Profit-led people are the most rare in the non-profit world. Profit does not solely refer to bottom-line financials. More broadly, profit-led people find meaning in achieving a set of determined deliverables. They are the ones who provide discipline and structure to the organization. If you have ever started your own enterprise, you know the valuable role that profit-led people play, especially once your operation began to scale.

    The deeper I engage with organizations, the more I appreciate the range of motivations required to make an organization healthy and successful. Individuals are not all wired the same; they find meaning in very different ways. Unfortunately, we do not always value the differences.

    Last week I received a cynical note from an individual who took the Triple P Quiz and proclaimed that passion people are self-indulgent. In short, here's his message: It is well and good to seek inspiration, but get over it, because the world is full of suffering people. This purpose-led individual doubts the sincerity of other people who do not share his own motivation. In my experience, it is always a temptation for purpose-led people to feel that any other motivation for meaning is inferior, if not selling out.

    His position reminds me of a dilemma that a CEO presented to me recently. The company was a victim of its own success; it was experiencing wild economic growth. When the company launched over a decade ago, the very passionate founder attracted a first wave of employees who also believed fervently in the products of the company. Once the company passed the $100 million mark in sales, the management team saw the need to bring in profit-led people who could better discipline its operations. The early-generation workers, of course, viewed the intrusion of the profit-led people as a threat to their passion-led corporate culture. The profit-led people felt less than welcomed. For their part, they wondered how such a chaotic, undisciplined crew could have gotten so far in business.

    My challenge is to help every member of an organization recognize the value of an orchestra with many instruments. No organization can sustain itself without a strong mission (purpose), a creative and inspired dynamism (passion), and clear set of achievements and deliverables (profit). When any one of these values dominates in such a degree that it squeezes out the comfortable space the others offer, the organization will falter. Those enterprises that value the uniqueness of their personnel, on the other hand, design work environments where productivity thrives.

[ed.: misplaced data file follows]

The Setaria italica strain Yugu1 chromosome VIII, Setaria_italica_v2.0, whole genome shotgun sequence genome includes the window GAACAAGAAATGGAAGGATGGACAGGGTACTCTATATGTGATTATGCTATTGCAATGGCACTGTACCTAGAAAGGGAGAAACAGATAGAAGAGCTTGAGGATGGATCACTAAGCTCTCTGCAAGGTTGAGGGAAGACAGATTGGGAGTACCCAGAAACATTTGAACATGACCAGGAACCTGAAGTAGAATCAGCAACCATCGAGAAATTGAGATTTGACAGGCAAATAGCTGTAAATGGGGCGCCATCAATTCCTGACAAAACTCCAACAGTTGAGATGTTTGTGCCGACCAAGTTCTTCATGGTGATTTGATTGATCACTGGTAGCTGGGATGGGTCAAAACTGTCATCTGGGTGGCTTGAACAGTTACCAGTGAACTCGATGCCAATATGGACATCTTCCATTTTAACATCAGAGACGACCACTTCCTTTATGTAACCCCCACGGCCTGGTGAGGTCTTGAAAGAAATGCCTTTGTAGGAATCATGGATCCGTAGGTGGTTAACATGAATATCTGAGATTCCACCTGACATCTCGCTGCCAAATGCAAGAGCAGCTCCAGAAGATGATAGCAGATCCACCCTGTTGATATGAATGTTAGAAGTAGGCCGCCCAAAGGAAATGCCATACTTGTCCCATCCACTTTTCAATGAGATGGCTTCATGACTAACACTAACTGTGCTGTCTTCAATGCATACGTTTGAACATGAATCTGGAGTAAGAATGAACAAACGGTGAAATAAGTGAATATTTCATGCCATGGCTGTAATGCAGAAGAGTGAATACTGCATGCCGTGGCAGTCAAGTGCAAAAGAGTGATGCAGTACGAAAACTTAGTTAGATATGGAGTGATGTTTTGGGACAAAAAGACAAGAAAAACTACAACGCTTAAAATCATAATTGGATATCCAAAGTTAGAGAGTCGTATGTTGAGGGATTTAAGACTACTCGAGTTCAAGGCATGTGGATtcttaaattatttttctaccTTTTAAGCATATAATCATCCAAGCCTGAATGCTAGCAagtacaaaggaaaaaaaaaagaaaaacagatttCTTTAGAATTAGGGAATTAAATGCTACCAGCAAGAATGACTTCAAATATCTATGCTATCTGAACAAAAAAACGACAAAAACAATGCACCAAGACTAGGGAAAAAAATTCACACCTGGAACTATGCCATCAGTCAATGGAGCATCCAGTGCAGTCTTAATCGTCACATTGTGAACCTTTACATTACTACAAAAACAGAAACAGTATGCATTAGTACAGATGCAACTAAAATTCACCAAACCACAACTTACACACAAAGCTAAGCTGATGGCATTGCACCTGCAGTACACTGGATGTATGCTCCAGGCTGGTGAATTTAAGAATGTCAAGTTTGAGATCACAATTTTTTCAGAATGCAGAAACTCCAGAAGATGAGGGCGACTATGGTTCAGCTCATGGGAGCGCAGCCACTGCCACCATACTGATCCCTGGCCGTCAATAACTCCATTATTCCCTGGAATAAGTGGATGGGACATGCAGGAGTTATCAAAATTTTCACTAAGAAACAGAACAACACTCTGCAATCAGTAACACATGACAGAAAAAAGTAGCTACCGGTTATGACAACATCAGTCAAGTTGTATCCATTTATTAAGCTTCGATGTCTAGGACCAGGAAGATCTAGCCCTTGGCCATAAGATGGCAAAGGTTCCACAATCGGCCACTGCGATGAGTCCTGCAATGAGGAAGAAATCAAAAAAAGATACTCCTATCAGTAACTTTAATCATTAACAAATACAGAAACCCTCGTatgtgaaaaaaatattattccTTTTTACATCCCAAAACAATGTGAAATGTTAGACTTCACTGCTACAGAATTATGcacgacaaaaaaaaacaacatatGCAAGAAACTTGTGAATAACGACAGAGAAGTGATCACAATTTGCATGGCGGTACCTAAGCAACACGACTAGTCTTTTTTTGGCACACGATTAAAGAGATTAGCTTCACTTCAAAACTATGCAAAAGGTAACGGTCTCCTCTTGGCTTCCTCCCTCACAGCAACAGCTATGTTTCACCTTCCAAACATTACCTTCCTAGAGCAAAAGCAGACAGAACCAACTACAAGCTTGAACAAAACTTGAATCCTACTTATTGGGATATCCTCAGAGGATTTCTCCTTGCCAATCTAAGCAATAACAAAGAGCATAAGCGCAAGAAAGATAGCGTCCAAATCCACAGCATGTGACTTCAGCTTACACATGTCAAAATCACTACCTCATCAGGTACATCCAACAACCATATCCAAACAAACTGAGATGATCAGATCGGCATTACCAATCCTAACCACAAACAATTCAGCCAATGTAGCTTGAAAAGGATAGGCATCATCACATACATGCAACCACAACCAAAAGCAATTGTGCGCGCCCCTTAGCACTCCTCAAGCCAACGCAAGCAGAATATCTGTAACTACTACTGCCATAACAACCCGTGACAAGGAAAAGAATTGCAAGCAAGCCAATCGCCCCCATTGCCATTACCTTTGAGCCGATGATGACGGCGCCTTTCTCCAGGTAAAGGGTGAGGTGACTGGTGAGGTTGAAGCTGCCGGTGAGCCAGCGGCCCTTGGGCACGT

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    Hurry! Early-bird registration deadline soon for Pentecost 2006!

    Don't miss your chance to take your faith deeper by attending Pentecost 2006: Building a Covenant for a New America June 26-28 in Washington, D.C. This will be a powerful opportunity to put your faith into action to overcome poverty by gaining the tools, networks, and inspiration to strengthen the religious anti-poverty movement. Hurry and register before May 31 to get our early-bird discount!

    + Click here to register now!

    Speakers include:

    Sen. Barack Obama
    Sen. Hillary Clinton
    Sen. Sam Brownback*
    Sen. Blanche Lincoln
    Sen. Rick Santorum*
    Sen. Olympia Snowe*
    Ambassador Tony Hall
    Marian Wright Edelman
    Tavis Smiley (bonus event on Sunday, June 25 - stay tuned)
    Rev. Tony Campolo
    Rev. Sharon Watkins
    Rev. Brian McLaren
    Rev. Jim Wallis


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    The Da Vinci Code: 'Is that all there is?'
    by Donovan Jacobs

    A few hours before the film adaptation of The Da Vinci Code opened last Friday, Pat Robertson was on The 700 Club repeating (like so many Christians in recent months) that the movie was "dangerous." Moviegoers failed to pay attention to Robertson, as the thriller grossed a substantial $224 million worldwide its opening weekend - in other words, more than 25 million people paid to see the film.

    But it would have been a good idea for Da Vinci director Ron Howard and writer Akiva Goldsman to have listened to Robertson, though not in the way the conservative pastor would have liked. If the movie adaptation had been more daring and less tied to the thriller genre conventions and overall silliness of Dan Brown's novel, Da Vinci might have been both consistently entertaining and truly thought-provoking. Instead, considering the amount of controversy leading up to the film's release, one can't help but recall the old Peggy Lee song: Is that all there is?

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    NEW DVDs and CDs on Politics and Spirituality!

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    Subtle advocates
    by James Ferguson

    The Devil's Miner is Basilio Vargas, a fatherless 14-year-old "indio," or indigenous person, who has been mining silver in Potosi, Bolivia, since he was 10. Despite being a practicing Catholic, Basilio offers gifts to "tios," statues of the devil set up throughout the mines, to bid protection for his younger brother and himself from tunnel collapses, dangerous gases, runaway carts, delayed explosions, silicosis (dust in the lungs), and insufficient production.

    As grim and heavy as this sounds, The Devil's Miner, broadcast Tuesday on PBS, is a beautiful film with a subtle motif of tragedy. From the awesome, ever-present landscape of the highest city on earth to the colourful costumes and music of the annual festival to the disarming smiles of the Vargas family and their friends, this film drips beauty. While Basilio's struggles are not hidden in the film, we learn about them within the context of his life; he is not portrayed as a victim without a personality.